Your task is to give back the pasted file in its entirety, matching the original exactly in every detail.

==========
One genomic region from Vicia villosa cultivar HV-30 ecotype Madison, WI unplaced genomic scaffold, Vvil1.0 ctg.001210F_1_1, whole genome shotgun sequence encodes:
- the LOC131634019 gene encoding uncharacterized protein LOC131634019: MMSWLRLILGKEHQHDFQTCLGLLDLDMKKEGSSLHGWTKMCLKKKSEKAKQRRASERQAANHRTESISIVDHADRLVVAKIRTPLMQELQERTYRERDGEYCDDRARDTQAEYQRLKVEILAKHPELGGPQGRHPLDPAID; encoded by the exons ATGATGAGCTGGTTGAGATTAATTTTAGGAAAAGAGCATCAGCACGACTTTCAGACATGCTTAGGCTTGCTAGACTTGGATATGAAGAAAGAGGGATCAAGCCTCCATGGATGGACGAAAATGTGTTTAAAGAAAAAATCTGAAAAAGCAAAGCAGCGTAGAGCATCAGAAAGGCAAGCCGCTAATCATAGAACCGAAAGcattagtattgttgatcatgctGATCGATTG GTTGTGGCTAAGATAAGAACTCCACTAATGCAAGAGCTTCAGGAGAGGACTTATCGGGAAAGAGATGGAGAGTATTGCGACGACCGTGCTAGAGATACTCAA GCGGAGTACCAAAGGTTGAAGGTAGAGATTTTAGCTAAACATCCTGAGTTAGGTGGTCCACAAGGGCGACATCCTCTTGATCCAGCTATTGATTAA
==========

One genomic region from Vicia villosa cultivar HV-30 ecotype Madison, WI unplaced genomic scaffold, Vvil1.0 ctg.001210F_1_1, whole genome shotgun sequence encodes:
- the LOC131634019 gene encoding uncharacterized protein LOC131634019: MMSWLRLILGKEHQHDFQTCLGLLDLDMKKEGSSLHGWTKMCLKKKSEKAKQRRASERQAANHRTESISIVDHADRLVVAKIRTPLMQELQERTYRERDGEYCDDRARDTQAEYQRLKVEILAKHPELGGPQGRHPLDPAID; encoded by the exons ATGATGAGCTGGTTGAGATTAATTTTAGGAAAAGAGCATCAGCACGACTTTCAGACATGCTTAGGCTTGCTAGACTTGGATATGAAGAAAGAGGGATCAAGCCTCCATGGATGGACGAAAATGTGTTTAAAGAAAAAATCTGAAAAAGCAAAGCAGCGTAGAGCATCAGAAAGGCAAGCCGCTAATCATAGAACCGAAAGcattagtattgttgatcatgctGATCGATTG GTTGTGGCTAAGATAAGAACTCCACTAATGCAAGAGCTTCAGGAGAGGACTTATCGGGAAAGAGATGGAGAGTATTGCGACGACCGTGCTAGAGATACTCAA GCGGAGTACCAAAGGTTGAAGGTAGAGATTTTAGCTAAACATCCTGAGTTAGGTGGTCCACAAGGGCGACATCCTCTTGATCCAGCTATTGATTAA